Abstinence is deliberately doing without something. The church calls us to abstain from eating meat on Fridays during Lent but we typically choose to abstain from other things we enjoy as a sign of our penance and unity with Christ's suffering.

People always speak of what they will "give up" for Lent. Soda, chocolate, cigarettes, caffeine, candy, sweets, other excesses and so many other things that are enjoyed. Those are all well and good and both spiritually and physically healthy, but let's take a deeper look. It's not just that you stop doing something for those 40 days. It's that you are taking something unnecessary out of your life that you have become accustomed to (some earthly desire or another) and it causes you some discomfort, some small suffering that you can then offer up to God.

Overindulging in Carnival or Mardi Gras before Lent in a very real sense defeats the purpose of Lent, as does hoarding what you are abstaining from so you may overindulge on Sundays or after Easter.

Fasting and abstinence also reminds us in an obese and overfed America to be mindful of the poor and the hungry so let's also take that a step further and take the food that you would have normally eaten and donate that to the poor because "..unto whomsoever much is given, of him much shall be required" (Luke 12:48) and "Amen I say to you, as long as you did it to one of these my least brethren, you did it to me. " (Matthew 25:40)

It is at this time that we are reminded by our hunger and reminded by our walk with Christ for 40 days in the desert, that there are those with far less than us. It is for us then to not only give to the poor as much as we are able. In giving to the poor we must be always mindful that our reward awaits with those who see us. If men know that we have given then our reward shall come from men. If only God knows that we have given, then our reward shall come from God. Pretty much a no-brainer there, yet how easy it is to fall into the trap of having your name posted somewhere for a large donation you gave. Or getting that little brass plaque with your name on it.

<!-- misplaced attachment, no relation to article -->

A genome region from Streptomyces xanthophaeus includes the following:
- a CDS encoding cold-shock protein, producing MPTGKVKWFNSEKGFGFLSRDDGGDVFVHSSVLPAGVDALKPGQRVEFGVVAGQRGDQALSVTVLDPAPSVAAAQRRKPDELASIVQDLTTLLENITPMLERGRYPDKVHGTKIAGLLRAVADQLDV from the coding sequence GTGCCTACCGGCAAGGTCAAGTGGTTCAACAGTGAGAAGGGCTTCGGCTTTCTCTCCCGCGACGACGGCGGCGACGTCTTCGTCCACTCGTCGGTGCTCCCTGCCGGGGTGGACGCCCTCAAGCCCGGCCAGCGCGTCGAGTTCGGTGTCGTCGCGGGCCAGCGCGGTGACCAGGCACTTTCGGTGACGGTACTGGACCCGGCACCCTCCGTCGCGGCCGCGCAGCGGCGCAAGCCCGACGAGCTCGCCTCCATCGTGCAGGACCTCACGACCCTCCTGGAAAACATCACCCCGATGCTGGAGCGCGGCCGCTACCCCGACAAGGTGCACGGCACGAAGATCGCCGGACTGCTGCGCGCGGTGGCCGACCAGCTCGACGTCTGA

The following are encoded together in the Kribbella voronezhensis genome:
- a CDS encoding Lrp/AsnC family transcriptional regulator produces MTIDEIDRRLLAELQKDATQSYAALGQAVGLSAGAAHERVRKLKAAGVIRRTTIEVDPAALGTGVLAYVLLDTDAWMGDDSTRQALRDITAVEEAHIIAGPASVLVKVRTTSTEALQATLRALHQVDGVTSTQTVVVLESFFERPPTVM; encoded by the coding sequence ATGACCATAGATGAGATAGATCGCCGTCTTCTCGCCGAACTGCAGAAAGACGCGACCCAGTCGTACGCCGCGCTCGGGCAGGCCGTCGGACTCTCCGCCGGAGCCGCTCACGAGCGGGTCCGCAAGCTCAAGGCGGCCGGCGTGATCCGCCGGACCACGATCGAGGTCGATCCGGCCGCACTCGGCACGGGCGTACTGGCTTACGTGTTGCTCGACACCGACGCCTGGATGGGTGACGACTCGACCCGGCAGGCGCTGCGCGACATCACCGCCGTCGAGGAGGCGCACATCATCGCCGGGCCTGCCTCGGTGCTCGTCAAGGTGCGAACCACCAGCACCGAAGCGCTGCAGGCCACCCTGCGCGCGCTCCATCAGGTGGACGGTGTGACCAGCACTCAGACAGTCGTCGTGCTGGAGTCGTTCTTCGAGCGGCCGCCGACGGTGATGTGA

Remember, it's not what you give up for Lent, but rather what you give up to God for Lent!

I sincerely hope that during this season of Lent, each of you will use this time of repentance, abstinence, fasting and prayer to explore your faith further and deeper than ever before. I pray that each of you will learn how to be more like Christ and less like yourself. I wrote this prayer for today. I hope it is worthy.

Lord, we humbly pray for strength and guidance us as we walk these 40 days with you, that in finding you we may lose ourselves. Let these ashes renew our baptism and remind us that without you we are forever dust. May our sins be washed away forever in your Blood that we may be made worthy of your death and share in your Resurrection and Life Everlasting. Amen

From Our Home and Hearts to Yours,
God Bless You and Happy Ash Wednesday

Bob & Rosana Cavalcante


Carlos Echevarria said...

great post, thanks for sharing, i went this morning but it was windy out and most of the ashes disappeared.

Uncle Joe Biden apparently went too this morning, what a joke!

Bob Cavalcante Jr. said...

We got ours tonight at the 7PM mass.

Thankfully ashes aren't sacramental as Joe is not in communion with the Catholic Church or with Christ. He must be denied communion iaw Canon 915 until he repents.

Who is the Catholic Conservative American?